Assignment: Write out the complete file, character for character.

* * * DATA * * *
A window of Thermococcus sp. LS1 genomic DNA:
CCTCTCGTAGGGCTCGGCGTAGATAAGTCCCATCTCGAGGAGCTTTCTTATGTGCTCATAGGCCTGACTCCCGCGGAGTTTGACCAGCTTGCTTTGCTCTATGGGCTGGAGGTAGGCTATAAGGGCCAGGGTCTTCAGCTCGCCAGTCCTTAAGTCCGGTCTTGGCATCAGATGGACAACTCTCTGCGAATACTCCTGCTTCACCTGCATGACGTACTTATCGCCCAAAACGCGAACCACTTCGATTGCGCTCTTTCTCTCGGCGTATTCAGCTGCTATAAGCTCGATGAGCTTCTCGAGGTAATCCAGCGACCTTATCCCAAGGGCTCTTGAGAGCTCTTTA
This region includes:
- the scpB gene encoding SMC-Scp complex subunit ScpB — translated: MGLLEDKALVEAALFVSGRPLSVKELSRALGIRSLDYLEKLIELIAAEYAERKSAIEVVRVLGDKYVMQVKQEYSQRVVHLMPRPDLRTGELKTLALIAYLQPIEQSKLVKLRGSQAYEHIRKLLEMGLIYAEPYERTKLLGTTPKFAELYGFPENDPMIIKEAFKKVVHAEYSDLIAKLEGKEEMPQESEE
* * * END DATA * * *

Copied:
A window of Thermococcus sp. LS1 genomic DNA:
CCTCTCGTAGGGCTCGGCGTAGATAAGTCCCATCTCGAGGAGCTTTCTTATGTGCTCATAGGCCTGACTCCCGCGGAGTTTGACCAGCTTGCTTTGCTCTATGGGCTGGAGGTAGGCTATAAGGGCCAGGGTCTTCAGCTCGCCAGTCCTTAAGTCCGGTCTTGGCATCAGATGGACAACTCTCTGCGAATACTCCTGCTTCACCTGCATGACGTACTTATCGCCCAAAACGCGAACCACTTCGATTGCGCTCTTTCTCTCGGCGTATTCAGCTGCTATAAGCTCGATGAGCTTCTCGAGGTAATCCAGCGACCTTATCCCAAGGGCTCTTGAGAGCTCTTTA
This region includes:
- the scpB gene encoding SMC-Scp complex subunit ScpB — translated: MGLLEDKALVEAALFVSGRPLSVKELSRALGIRSLDYLEKLIELIAAEYAERKSAIEVVRVLGDKYVMQVKQEYSQRVVHLMPRPDLRTGELKTLALIAYLQPIEQSKLVKLRGSQAYEHIRKLLEMGLIYAEPYERTKLLGTTPKFAELYGFPENDPMIIKEAFKKVVHAEYSDLIAKLEGKEEMPQESEE